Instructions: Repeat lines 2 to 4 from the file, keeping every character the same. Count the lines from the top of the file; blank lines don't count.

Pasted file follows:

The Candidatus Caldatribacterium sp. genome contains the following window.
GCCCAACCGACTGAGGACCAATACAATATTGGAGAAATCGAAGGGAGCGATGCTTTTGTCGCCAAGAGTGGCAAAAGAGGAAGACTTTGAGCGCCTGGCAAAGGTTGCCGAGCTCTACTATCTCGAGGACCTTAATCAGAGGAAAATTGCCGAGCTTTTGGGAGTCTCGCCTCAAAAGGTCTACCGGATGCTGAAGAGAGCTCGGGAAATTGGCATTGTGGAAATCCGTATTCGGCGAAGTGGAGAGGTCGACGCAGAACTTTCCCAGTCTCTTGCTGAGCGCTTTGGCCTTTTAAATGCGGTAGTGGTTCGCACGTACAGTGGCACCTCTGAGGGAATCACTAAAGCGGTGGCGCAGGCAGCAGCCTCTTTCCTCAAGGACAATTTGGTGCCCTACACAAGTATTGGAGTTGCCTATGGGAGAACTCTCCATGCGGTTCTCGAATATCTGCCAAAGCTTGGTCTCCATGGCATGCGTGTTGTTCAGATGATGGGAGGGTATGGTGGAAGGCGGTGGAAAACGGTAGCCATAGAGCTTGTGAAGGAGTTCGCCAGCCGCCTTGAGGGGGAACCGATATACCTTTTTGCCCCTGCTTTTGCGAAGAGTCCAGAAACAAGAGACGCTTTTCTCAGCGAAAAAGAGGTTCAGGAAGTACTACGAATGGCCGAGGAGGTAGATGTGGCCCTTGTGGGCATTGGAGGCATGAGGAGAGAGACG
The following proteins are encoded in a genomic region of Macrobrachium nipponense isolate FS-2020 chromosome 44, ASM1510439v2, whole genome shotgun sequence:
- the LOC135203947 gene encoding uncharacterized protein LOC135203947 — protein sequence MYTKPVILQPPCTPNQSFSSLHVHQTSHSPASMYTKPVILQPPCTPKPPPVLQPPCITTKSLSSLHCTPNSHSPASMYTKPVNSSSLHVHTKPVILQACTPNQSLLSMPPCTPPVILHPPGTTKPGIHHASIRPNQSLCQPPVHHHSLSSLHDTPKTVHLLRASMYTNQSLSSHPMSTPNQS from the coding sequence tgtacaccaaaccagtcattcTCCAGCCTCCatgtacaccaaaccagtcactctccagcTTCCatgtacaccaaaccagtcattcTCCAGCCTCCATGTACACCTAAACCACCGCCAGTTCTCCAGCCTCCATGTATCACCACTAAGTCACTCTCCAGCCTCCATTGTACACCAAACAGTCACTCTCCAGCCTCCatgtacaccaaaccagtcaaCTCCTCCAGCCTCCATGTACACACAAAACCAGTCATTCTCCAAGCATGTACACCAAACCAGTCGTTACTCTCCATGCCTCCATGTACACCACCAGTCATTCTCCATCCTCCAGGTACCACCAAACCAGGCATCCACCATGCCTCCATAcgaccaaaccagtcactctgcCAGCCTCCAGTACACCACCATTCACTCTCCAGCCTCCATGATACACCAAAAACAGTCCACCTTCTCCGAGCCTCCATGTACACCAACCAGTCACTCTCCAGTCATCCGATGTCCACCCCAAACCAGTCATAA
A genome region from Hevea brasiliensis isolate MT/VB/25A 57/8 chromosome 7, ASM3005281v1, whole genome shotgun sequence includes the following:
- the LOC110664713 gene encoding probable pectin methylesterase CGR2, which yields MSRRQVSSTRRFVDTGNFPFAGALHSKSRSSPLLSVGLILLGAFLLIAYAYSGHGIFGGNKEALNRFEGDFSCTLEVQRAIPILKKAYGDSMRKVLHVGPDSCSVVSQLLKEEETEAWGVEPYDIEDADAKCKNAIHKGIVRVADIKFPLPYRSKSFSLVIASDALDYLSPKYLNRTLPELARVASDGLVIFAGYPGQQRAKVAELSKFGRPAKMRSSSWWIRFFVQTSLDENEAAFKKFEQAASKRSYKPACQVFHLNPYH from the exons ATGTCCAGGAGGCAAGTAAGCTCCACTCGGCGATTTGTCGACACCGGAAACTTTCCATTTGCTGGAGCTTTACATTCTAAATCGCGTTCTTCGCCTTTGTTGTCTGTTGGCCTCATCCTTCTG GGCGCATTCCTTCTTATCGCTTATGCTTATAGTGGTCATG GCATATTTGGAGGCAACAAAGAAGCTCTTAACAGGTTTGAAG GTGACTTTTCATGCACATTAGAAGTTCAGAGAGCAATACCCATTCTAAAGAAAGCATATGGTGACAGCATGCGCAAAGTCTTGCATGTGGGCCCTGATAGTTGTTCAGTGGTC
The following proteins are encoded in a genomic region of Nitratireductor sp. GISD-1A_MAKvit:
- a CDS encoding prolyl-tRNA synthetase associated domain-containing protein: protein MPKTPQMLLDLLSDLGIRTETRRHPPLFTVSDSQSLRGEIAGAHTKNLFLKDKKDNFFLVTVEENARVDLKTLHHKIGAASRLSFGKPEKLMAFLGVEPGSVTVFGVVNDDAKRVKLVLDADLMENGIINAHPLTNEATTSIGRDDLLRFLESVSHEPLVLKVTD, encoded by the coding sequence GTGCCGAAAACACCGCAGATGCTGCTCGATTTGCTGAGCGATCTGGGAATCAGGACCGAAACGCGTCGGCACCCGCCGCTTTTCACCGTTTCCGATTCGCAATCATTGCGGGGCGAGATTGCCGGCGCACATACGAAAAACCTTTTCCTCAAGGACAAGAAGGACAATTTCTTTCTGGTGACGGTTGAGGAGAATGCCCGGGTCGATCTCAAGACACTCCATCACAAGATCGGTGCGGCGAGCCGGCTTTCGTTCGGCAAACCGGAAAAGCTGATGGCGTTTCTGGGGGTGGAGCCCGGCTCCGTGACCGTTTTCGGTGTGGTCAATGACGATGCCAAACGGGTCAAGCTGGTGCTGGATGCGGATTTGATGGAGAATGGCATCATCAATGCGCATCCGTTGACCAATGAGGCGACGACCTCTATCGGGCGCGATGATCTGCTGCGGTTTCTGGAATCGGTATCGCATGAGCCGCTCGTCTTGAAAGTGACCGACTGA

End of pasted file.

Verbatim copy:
GCCCAACCGACTGAGGACCAATACAATATTGGAGAAATCGAAGGGAGCGATGCTTTTGTCGCCAAGAGTGGCAAAAGAGGAAGACTTTGAGCGCCTGGCAAAGGTTGCCGAGCTCTACTATCTCGAGGACCTTAATCAGAGGAAAATTGCCGAGCTTTTGGGAGTCTCGCCTCAAAAGGTCTACCGGATGCTGAAGAGAGCTCGGGAAATTGGCATTGTGGAAATCCGTATTCGGCGAAGTGGAGAGGTCGACGCAGAACTTTCCCAGTCTCTTGCTGAGCGCTTTGGCCTTTTAAATGCGGTAGTGGTTCGCACGTACAGTGGCACCTCTGAGGGAATCACTAAAGCGGTGGCGCAGGCAGCAGCCTCTTTCCTCAAGGACAATTTGGTGCCCTACACAAGTATTGGAGTTGCCTATGGGAGAACTCTCCATGCGGTTCTCGAATATCTGCCAAAGCTTGGTCTCCATGGCATGCGTGTTGTTCAGATGATGGGAGGGTATGGTGGAAGGCGGTGGAAAACGGTAGCCATAGAGCTTGTGAAGGAGTTCGCCAGCCGCCTTGAGGGGGAACCGATATACCTTTTTGCCCCTGCTTTTGCGAAGAGTCCAGAAACAAGAGACGCTTTTCTCAGCGAAAAAGAGGTTCAGGAAGTACTACGAATGGCCGAGGAGGTAGATGTGGCCCTTGTGGGCATTGGAGGCATGAGGAGAGAGACG
The following proteins are encoded in a genomic region of Macrobrachium nipponense isolate FS-2020 chromosome 44, ASM1510439v2, whole genome shotgun sequence:
- the LOC135203947 gene encoding uncharacterized protein LOC135203947 — protein sequence MYTKPVILQPPCTPNQSFSSLHVHQTSHSPASMYTKPVILQPPCTPKPPPVLQPPCITTKSLSSLHCTPNSHSPASMYTKPVNSSSLHVHTKPVILQACTPNQSLLSMPPCTPPVILHPPGTTKPGIHHASIRPNQSLCQPPVHHHSLSSLHDTPKTVHLLRASMYTNQSLSSHPMSTPNQS from the coding sequence tgtacaccaaaccagtcattcTCCAGCCTCCatgtacaccaaaccagtcactctccagcTTCCatgtacaccaaaccagtcattcTCCAGCCTCCATGTACACCTAAACCACCGCCAGTTCTCCAGCCTCCATGTATCACCACTAAGTCACTCTCCAGCCTCCATTGTACACCAAACAGTCACTCTCCAGCCTCCatgtacaccaaaccagtcaaCTCCTCCAGCCTCCATGTACACACAAAACCAGTCATTCTCCAAGCATGTACACCAAACCAGTCGTTACTCTCCATGCCTCCATGTACACCACCAGTCATTCTCCATCCTCCAGGTACCACCAAACCAGGCATCCACCATGCCTCCATAcgaccaaaccagtcactctgcCAGCCTCCAGTACACCACCATTCACTCTCCAGCCTCCATGATACACCAAAAACAGTCCACCTTCTCCGAGCCTCCATGTACACCAACCAGTCACTCTCCAGTCATCCGATGTCCACCCCAAACCAGTCATAA